Ricky Summers is willing to take on all comers to shorten his rebuilding process as he bids to get back to winning ways next month.
Summers will be a feature attraction when paid pugilism is back at Walsall Town Hall on Saturday May 11, on the BCB Promotions offering titled ‘Showtime.’The 31-year-old will have new coach Spencer McCracken in his corner for the first time, having parted company with Richard Ghent.
Their last time working together was against Andre Sterling on February 23, where Summers was downed in a final eliminator for the British light heavyweight title. ‘Digger’ was on top early on and scored a knockdown in the second round, but a nasty gash by his eye curtailed his progress.
Sterling worked his way back into the fight and prevailed on points, by unanimous decision as an opportunity went begging for Summers. It was only a second pro defeat for the Tipton man, who now lives in Wombourne, Wolverhampton, with 15 wins and five TKOs also on his record.
He’s already challenged for British honours, where he was valiantly outpointed by then-champion Frank Buglioni in 2017. Summers is still not giving up on his ambitions of glory, though, and feels he can go again after redressing the balance.
There are still targets for him to go after in the light heavyweight division. He was lined up for a crack at the English crown last year. New champion Kirk Garvey will defend against Declan Spellman on May 31, with Summers keeping tabs on the result.
Challenging for a bauble from one of the world’s governing bodies is also of interest, which might attract him to WBA Continental boss Craig Richards. Summers was due to take on Joshua Buatsi last summer, before injury curtailed that opportunity. He was also offered a clash with feared puncher Anthony Yarde.
Only Sterling ever materialised, with misfortune resulting in a display that Summers believes was worlds away from his best.
He said: “I’m not running Andre Sterling down, he did what he had to do to get the win, but it was a terrible performance from me. I started off well, it was a good shot and I didn’t think he was going to get up, because it was a heavy knockdown. I felt completely in control.
“I rushed straight back after him, he was a fair bit shorter than me and we clashed heads, I got the cut and the blood never stopped from rounds two to 10. I’d never been cut, in the ring or in sparring, and I was trying to load up all of the time, rather than getting back to my boxing.
“It was tough for me, I couldn’t see that well because of the blood and that wasn’t just affecting my vision, but my timing was I throwing punches. The fight got away from and if I’d lost fair and square, beaten by the better man after performing to my best, I’d hold my hands up to it.
“But I know I’m better than Sterling, if we boxed each other seven days a week I’d win, at least, six of them. He got the worst of me on that night. He’s no better than Buglioni and I gave him a good push, I always feel like I’ll come on strong in the later rounds but it was a different situation against Sterling.
“I’ve made a change, Richard is a good coach and a great friend, but I want to do some things differently so I’ve gone with Spencer. He’ll probably be the trainer I have to the end of my career and we’ve clicked, I’m enjoying training with him, he’s an elite-level coach who has fought for major titles himself.
“I’ve been far too inactive, I only boxed twice between Buglioni and Sterling, which was the better part of two years. I need to build myself into a position to mix it with the top lads again, I’ve proved I’ve got a good chin and the skill to compete.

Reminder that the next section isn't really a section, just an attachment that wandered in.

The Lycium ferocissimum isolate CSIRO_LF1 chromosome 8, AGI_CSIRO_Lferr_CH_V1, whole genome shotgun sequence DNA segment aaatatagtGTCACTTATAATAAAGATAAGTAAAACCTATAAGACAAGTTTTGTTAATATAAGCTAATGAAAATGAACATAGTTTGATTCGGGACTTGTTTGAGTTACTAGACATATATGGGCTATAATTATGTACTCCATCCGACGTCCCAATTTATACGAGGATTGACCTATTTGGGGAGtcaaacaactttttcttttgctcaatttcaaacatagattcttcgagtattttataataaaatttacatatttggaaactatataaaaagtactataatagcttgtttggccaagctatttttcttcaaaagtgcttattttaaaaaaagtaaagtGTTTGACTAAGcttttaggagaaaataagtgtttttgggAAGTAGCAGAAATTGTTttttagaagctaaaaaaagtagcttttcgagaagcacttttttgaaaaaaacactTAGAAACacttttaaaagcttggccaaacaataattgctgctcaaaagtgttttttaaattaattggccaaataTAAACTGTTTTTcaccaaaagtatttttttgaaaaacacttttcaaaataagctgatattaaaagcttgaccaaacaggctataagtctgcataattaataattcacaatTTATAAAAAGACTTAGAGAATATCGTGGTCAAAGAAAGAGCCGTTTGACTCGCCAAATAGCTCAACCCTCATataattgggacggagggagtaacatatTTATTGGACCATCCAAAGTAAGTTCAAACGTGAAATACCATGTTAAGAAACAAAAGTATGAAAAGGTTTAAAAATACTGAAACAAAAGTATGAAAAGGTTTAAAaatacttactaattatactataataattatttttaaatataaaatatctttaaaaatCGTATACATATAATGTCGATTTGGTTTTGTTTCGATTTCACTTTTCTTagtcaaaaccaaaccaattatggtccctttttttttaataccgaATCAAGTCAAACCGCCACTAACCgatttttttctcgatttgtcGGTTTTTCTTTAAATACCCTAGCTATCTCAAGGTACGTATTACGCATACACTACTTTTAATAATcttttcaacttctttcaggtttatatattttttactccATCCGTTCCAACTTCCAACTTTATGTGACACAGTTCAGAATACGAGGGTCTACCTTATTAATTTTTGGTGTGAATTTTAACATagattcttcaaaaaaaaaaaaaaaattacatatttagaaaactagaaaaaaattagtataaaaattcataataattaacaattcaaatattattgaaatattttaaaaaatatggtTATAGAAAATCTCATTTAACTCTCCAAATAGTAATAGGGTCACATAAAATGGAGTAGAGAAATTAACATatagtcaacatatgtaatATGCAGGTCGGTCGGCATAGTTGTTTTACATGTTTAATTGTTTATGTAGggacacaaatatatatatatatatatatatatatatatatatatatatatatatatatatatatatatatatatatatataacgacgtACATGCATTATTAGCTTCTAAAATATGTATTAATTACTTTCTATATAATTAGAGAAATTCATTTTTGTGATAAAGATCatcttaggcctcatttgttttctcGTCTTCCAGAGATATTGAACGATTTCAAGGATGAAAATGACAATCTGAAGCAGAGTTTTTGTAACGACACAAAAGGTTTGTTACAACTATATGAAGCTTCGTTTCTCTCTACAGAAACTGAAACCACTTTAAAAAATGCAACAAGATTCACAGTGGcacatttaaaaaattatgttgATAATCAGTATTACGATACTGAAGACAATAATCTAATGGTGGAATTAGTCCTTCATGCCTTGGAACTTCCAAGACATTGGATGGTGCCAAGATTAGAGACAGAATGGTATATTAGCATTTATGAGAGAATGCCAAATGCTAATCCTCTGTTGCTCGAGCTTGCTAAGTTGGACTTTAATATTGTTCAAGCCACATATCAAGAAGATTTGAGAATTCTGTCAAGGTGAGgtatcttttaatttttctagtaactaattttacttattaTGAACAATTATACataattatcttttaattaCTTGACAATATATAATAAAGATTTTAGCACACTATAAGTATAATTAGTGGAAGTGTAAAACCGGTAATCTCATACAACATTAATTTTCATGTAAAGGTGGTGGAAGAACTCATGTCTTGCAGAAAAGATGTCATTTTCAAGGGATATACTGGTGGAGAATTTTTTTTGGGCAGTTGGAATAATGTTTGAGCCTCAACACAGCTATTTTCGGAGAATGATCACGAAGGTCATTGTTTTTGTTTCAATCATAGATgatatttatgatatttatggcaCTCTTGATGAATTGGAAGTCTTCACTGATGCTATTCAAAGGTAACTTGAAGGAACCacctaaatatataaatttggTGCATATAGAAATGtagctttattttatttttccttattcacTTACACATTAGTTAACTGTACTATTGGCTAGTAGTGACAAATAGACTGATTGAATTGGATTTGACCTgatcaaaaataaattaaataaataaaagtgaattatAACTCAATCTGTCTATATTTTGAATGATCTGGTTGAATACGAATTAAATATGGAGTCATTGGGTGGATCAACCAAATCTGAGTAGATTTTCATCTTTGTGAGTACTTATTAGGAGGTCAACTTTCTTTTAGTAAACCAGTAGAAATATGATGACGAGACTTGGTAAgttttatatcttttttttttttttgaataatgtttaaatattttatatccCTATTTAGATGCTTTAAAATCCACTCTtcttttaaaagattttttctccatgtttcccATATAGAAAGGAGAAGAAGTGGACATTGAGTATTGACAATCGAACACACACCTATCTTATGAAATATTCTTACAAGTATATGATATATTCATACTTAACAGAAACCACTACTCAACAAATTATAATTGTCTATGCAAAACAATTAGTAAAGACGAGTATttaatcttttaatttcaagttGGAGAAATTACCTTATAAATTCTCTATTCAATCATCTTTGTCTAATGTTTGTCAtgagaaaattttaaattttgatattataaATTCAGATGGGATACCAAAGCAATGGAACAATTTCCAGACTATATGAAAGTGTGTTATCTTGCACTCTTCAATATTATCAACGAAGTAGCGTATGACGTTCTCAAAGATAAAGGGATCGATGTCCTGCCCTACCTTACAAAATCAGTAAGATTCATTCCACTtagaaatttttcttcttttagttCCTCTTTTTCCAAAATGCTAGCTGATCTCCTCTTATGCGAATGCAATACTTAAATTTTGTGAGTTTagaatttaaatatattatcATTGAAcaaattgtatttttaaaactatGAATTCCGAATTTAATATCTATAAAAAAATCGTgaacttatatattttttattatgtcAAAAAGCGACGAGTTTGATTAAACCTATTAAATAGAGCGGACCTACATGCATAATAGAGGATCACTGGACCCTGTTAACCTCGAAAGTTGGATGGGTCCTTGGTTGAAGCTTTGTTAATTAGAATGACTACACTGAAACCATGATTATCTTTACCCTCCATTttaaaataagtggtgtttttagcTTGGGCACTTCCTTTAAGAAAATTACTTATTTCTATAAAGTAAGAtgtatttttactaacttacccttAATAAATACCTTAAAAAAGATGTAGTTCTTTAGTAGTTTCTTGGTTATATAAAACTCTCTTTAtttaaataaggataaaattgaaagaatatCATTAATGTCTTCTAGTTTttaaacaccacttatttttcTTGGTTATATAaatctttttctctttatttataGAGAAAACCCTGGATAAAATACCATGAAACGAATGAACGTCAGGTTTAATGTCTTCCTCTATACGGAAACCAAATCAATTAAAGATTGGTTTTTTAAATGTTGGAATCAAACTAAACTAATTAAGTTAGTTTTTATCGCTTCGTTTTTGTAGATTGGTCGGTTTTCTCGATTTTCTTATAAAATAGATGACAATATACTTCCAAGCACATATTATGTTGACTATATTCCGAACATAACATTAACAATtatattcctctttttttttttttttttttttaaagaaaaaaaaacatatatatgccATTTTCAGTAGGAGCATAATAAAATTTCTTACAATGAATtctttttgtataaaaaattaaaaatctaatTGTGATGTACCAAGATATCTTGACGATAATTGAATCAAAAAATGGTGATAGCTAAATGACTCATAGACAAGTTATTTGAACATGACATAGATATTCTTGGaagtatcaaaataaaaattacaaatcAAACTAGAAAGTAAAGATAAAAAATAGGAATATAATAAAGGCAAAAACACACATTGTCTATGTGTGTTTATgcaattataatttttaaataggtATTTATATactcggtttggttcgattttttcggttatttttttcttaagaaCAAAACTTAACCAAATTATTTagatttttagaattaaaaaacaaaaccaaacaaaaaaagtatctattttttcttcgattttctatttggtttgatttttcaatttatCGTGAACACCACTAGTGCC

“I’ve still a bit of a name so, hopefully, I’ll get the call to get back to that level. I’ve always fancied a shot at the English title, but I just want something worthwhile. I’m looking forward to fighting again on May 11 and I’m not after rounds, I got them against Sterling. I’m determined to put on a good performance and in the best fashion I can.”
Kelcie Ball makes his return to action elsewhere on the Town Hall card, for his first outing as a member of the BCB stable. ‘Cannon’ Ball, a resident of Dordon in Warwickshire, got nine wins under his belt, with one stoppage, before unsuccessfully challenging for the Midlands super welterweight title.
A reigning area champion, James Beech Jr, keeps busy with the super featherweight crown in the bag. The unbeaten hometown hero hails from nearby Bloxwich. Beech enjoyed his finest hour at the same venue in December, defeating Louis Fielding by ninth round knockout to claim the vacant strap.
Tommy Loach, from West Bromwich, will back in the ring after a year out and still has his own undefeated record to protect. Loach drew his last outing with MJ Hall, after recording back-to-back TKOs on the heels of a points victory on his debut.
Liam Davies, from Donnington in Telford, is another hopeful making his way as a pro after success in the unpaid ranks. The super bantamweight, 23, has already secured two points results in his favour, having only turned over late last year. The son of former Midlands champion Tristan Davies racked up 100 amateur contests for his father’s Donnington Boxing Club and boxed for England.
Two debutants, Amy Timlin and Ruben Campbell, complete the line-up. Timlin travels from Southam in Warwickshire to turn over.
Teenager Timlin, who is just 19, switched sports from kickboxing, where she won a host of titles, and will become a part of the featherweight division.
Second generation fighter Campbell, from Dudley, will join the same super lightweight ranks where dad Ray ‘Raza’ Campbell featured himself in the early 1990s.
Tickets, priced at £35 standard or £65 VIP ringside with a buffet and waitress service, are on sale now from the Town Hall Box Office on 0845 111 2900. It’s £40 for entry on the door.
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